Similarities in features of autism and asthma and a possible link to acetaminophen useAnd compare with:
Autism and autism spectrum disorders are enigmatic conditions that have their origins in the interaction of genes and environmental factors. In this hypothesis, genes statistically associated with autism are emphasized to be important in inflammation and in innate immune pathways, including pathways for susceptibility to asthma. The role of acetaminophen (paracetamol) in an increased risk for asthma is described and a possible similar link to an increased risk for autism is suggested.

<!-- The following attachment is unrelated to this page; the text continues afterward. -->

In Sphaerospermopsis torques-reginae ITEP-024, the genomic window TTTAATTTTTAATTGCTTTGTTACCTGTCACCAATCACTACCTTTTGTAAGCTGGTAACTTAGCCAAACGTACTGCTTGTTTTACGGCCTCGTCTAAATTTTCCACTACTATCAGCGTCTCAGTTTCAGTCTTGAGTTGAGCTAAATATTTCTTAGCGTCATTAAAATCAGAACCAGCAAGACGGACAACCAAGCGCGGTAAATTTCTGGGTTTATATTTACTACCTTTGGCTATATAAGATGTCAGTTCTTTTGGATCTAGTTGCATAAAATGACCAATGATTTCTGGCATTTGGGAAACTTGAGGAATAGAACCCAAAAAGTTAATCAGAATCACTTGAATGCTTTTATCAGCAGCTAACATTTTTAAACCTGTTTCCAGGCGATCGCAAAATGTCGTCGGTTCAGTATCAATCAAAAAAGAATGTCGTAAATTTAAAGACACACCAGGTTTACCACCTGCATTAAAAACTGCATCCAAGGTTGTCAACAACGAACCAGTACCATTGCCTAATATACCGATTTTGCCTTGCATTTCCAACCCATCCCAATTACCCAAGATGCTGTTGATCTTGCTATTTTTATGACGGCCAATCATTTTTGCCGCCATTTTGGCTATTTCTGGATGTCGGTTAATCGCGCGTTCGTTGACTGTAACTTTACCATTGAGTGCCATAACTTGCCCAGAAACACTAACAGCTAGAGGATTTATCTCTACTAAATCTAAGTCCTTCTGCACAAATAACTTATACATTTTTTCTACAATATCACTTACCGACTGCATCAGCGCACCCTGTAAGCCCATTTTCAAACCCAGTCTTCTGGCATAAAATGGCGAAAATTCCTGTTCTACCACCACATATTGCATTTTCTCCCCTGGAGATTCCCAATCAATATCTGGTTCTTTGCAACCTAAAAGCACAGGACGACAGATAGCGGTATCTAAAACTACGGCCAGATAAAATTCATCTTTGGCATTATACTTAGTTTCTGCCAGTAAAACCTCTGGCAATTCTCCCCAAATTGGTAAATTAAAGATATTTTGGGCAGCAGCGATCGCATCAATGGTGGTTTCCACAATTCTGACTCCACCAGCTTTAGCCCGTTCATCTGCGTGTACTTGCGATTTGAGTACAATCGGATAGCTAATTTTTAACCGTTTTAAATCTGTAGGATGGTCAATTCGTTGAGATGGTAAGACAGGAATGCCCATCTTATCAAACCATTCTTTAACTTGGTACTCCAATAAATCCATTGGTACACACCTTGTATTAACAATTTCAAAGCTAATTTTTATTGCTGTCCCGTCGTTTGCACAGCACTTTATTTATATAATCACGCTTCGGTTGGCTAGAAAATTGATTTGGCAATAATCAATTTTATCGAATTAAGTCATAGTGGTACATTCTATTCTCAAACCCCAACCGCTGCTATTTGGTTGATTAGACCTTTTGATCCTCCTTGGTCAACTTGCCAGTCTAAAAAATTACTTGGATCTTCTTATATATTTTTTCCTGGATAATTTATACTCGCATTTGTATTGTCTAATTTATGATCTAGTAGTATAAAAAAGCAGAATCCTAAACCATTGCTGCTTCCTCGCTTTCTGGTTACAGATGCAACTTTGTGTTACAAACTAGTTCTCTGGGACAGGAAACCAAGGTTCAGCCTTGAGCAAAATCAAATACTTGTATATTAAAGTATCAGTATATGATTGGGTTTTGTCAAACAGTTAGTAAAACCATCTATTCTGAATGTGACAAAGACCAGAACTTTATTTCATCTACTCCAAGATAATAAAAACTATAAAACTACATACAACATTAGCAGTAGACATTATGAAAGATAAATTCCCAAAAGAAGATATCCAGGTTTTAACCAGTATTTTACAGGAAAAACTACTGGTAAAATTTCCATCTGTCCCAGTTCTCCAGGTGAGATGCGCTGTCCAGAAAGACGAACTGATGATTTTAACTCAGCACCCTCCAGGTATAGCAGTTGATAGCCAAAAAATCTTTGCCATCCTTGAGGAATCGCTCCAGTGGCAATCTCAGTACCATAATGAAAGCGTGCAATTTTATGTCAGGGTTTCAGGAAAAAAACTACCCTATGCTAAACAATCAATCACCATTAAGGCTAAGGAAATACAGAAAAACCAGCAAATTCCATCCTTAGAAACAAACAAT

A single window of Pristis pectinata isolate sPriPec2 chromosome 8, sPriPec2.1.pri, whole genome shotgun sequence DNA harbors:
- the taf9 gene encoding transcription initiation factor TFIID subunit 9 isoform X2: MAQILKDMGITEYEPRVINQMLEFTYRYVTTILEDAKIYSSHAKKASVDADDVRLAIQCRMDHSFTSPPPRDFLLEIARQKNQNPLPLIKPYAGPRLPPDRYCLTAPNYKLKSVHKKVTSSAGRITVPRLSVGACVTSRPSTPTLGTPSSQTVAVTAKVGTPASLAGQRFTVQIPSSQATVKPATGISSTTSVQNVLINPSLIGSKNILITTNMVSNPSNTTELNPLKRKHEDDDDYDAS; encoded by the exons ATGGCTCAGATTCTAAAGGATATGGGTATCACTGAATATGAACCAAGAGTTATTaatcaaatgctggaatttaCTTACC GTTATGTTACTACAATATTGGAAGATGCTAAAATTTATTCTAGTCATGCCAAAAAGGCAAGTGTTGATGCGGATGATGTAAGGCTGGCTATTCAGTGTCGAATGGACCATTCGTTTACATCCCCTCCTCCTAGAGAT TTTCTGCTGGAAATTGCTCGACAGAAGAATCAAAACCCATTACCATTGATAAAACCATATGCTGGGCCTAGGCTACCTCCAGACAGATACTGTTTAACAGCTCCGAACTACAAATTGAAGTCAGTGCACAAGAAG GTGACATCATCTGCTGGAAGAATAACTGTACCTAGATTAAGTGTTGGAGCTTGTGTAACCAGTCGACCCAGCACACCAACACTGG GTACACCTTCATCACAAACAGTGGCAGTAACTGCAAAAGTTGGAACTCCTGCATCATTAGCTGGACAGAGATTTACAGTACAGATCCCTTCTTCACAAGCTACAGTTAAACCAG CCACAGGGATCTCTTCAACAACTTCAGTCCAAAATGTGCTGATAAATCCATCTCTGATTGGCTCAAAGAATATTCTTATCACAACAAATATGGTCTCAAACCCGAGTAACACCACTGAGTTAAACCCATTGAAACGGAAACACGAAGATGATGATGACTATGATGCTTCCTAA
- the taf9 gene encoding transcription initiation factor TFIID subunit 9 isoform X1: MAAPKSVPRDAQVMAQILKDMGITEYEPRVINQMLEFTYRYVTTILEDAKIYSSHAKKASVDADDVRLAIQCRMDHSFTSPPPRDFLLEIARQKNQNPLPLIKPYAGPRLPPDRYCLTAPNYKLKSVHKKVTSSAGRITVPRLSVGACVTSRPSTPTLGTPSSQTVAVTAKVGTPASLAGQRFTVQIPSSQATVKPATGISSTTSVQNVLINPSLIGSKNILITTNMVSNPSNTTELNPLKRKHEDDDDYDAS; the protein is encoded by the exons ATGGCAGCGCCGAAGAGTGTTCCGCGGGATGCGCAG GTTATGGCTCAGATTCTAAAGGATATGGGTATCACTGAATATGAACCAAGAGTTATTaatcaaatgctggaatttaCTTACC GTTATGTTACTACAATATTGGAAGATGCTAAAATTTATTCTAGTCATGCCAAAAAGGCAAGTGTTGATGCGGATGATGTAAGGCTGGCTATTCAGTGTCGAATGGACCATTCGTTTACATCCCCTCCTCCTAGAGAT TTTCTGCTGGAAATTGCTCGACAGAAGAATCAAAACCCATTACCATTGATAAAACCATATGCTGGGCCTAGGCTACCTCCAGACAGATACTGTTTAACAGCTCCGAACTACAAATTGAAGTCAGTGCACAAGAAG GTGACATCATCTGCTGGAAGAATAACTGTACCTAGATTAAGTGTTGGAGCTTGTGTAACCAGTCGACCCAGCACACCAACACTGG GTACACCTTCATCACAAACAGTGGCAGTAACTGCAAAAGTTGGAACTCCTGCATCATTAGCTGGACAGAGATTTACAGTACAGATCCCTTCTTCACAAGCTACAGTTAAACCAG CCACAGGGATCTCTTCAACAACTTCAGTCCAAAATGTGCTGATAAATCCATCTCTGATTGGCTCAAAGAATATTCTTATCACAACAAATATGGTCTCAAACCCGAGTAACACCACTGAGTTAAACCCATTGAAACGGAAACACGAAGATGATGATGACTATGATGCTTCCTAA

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Although the research is still new, scientists believe that it is not too early for obstetricians to take the emerging findings into account. The most obvious step is to monitor pregnant women closely for infections—even those that seem mild—because what may be a minor inconvenience to the mother could be devastating to the unborn child. Women should be educated to be aware of when they might have contracted a viral infection and to tell their obstetrician, who may need to treat them more aggressively than is current practice. In animal studies, after pregnant females were exposed to virus genes, the damage to their unborn pups was prevented when the mothers were given nonsteroidal anti-inﬂammatory drugs (NSAIDs) such as ibuprofen. That provides a rationale for using these drugs when a pregnant woman contracts an infection, says Hornig. Currently, obstetricians prescribe acetaminophen (Tylenol) for pain relief in pregnant women, but that compound does not have the anti-inflammatory effects needed to turn off the cytokine flood.